Long, long ago, two dinosaurs died apparently locked in a battle on the plains of modern-day Montana. Today, a battle over who owns the entangled fossil has turned into a multimillion-dollar issue. The outcome hinges on the legal definition of what constitutes a “mineral.” The Dueling Dinosaurs fossil is valued between $7 and $9 million.
Years ago, Lige and Mary Ann Murray bought a fossil-rich land parcel in eastern Montana from George Severson. His sons, Jerry and Robert Severson, were part owners. According to a 2005 contract, the brothers sold their “surface rights” to the Murrays. But they retained some of the “mineral rights.”
At the time of the sale, neither party suspected that there were valuable fossils buried on the ranch. But a few months later, an amateur paleontologist discovered the remains of the carnivore and herbivore grappling.
When the Seversons heard about the find in 2008, they sought to lay partial claim to the fossilized remains. The Murrays also asked for a court order giving them ownership.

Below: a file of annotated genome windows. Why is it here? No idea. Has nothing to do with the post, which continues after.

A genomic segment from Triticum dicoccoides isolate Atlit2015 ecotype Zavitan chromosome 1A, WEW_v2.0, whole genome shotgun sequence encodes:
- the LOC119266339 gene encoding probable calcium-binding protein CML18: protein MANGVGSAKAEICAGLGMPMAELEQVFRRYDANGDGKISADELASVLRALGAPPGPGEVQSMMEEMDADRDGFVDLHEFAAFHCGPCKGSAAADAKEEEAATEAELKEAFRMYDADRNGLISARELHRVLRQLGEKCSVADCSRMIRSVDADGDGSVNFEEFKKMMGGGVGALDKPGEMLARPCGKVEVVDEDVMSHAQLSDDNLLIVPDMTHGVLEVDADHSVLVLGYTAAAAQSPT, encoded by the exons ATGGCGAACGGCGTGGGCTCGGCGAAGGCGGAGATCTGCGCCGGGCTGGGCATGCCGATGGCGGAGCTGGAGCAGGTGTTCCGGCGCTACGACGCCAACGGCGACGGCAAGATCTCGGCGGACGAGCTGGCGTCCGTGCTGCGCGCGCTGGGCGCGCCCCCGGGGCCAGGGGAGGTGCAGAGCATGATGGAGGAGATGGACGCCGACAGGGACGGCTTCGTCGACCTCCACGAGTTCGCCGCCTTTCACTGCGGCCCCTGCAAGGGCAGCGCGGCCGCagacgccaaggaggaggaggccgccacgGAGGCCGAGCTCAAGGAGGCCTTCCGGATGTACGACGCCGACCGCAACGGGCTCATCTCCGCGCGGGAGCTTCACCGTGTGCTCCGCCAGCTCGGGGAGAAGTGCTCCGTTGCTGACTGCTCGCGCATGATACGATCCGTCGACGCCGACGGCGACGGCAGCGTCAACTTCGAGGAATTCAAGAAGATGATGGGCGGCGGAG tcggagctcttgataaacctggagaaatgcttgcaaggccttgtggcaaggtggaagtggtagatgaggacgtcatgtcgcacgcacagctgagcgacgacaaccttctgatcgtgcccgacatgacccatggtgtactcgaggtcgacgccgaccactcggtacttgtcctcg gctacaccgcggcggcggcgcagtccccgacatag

If the private battle wasn’t enough, scientists want a voice in it too. By law, fossils found on private property can be privately owned. Paleontologists claim that vast historical resources then are unavailable for research. They say science is hampered by granting private ownership rights for ancient remains.
In 2016, a judge ruled that the fossil did not qualify as a mineral resource. U.S. District Judge Susan Watters of Billings said it wasn’t the composition of minerals that had value. Gold, for instance, is always valuable whether it is in the ground or shaped into coins or jewelry. But the fossil was valuable not for its makeup but for other characteristics: the species of dinosaurs represented, the circumstances at the time the creatures died, the preservation of the historical event.
The Seversons weren’t happy with Judge Watters’ decision. They appealed. A second court sided with them in a split decision in early November. Two of three judges on the 9th U.S. Circuit Court of Appeals ruled that the Dueling Dinosaurs are minerals, both scientifically and under mineral rights laws. If that decision holds, the brothers will be entitled to two-thirds of all proceeds from the sale of any fossils found on the site.
A nearly complete Tyrannosaurus rex fossil unearthed there sold for several million dollars in 2014. The funds have been held in a bank ever since—waiting for a final court decision about who the money goes to. Attorneys for the Murrays say they plan to ask for yet another hearing.